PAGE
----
Middle school students who regularly attended the high-quality afterschool programs (alone or in combination with other activities) across two years demonstrated significant gains in standardized math test scores, compared to their peers who were routinely unsupervised during afterschool hours. Regular participation in the programs was associated with gains of 12 percentiles in math achievement test scores over the two-year period, relative to students who were routinely unsupervised after school. These gains generated effect sizes of .57 for the Program Plus group and .55 for the Program Only group, relative to the Low Supervision group.

Middle school students who regularly participated in high-quality afterschool programs had significant gains in self-reported work habits, relative to unsupervised students (.33 for Program Plus and .20 for Program Only).

Behavioral Outcomes
Reductions in misconduct over the two-year period were reported by Program Plus and Program Only middle school students, relative to the Low Supervision group (effect sizes of .64 and .55, respectively).

Middle school students who regularly participated in afterschool programs also reported reduced use of drugs and alcohol, compared to those in the Low Supervision group. The effect sizes (.47 for Program Only and .67 for Program Plus) are four to six times larger than those reported in a recent meta-analysis of school-based substance-abuse prevention programs aimed at middle school students (Gottfredson & Wilson, 2003).

Conclusion
This study found positive outcomes among youth who regularly attended high-quality afterschool programs, either alone or in combination with varied sets of additional enrichment experiences available in their neighborhoods. In contrast, low supervision coupled with intermittent participation in an unstructured program of extra-curricular activities posed developmental risks to both elementary school and middle school youth.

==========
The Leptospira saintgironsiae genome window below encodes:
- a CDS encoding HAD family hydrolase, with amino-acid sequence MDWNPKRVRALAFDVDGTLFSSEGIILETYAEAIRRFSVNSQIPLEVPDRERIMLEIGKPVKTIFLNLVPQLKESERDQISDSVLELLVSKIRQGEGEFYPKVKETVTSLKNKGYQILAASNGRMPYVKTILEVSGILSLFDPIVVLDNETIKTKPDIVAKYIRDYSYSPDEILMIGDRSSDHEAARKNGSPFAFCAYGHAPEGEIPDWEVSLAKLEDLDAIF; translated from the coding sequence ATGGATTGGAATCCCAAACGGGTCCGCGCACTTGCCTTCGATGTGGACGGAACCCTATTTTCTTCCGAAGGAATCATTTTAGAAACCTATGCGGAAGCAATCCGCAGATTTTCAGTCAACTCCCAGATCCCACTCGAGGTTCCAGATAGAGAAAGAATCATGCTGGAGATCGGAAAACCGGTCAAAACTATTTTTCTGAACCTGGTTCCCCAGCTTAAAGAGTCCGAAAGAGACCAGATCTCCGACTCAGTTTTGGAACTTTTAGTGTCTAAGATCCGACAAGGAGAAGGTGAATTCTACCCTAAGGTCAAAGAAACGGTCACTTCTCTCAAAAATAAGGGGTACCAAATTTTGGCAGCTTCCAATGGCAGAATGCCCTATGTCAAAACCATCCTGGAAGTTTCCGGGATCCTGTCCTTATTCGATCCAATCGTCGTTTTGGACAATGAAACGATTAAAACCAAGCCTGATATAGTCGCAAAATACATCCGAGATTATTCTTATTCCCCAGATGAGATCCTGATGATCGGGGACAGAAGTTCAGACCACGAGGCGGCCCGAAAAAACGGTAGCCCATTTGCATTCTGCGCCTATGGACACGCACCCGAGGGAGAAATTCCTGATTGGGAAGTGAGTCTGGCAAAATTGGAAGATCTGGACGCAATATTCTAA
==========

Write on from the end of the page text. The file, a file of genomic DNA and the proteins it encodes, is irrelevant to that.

The study focused on economically disadvantaged, minority youth, many of whose families were recent immigrants. The research team could not know for certain whether the same sets of experiences and outcomes would characterize youth in different cultural groups. The findings, however, demonstrate the benefits of continuous participation in high-quality afterschool programs, community activities, and supervised home settings for youth from economically disadvantaged families.

These findings suggest that plans for high-quality afterschool programming should span entire communities. When communities and program providers unite to recruit and engage youth in high-quality afterschool experiences, programs can provide the types of benefits described here

for the largest number of students. As found in this research, a lack of supervision after school is associated with seriously negative outcomes for disadvantaged youth. Working together, youth-service providers, schools, local governments, and civic organizations can reach out to youth who would otherwise be unsupervised after school and can match them with organized, adult-supervised activities in the afterschool hours.

References
Decker, P., Mayer, D., & Glazerman, S. (2004, June). The effects of Teach for America on students: Findings from a national evaluation. Princeton, NJ: Mathematica Policy Research, Inc.

Finn, J., & Achilles, C. (1999). Tennessee’s class size study: Findings, implications, misconceptions. Educational Evaluation and Policy Analysis, 21(2), 97-109.

Gottfredson, D. C., & Wilson, D. B. (2003). Characteristics of effective school-based substance abuse prevention. Prevention Science, 4(1), 27-38.

Jenner, E., & Jenner, L. (2007). Results from a first-year evaluation of academic impacts of an after-school program for at-risk students. Journal of Education for Students Placed at Risk, 12(2), 213-237.

Kane, T. (2004, January). The impact of after-school programs: Interpreting the results of four recent evaluations (Working paper). New York: William T. Grant Foundation.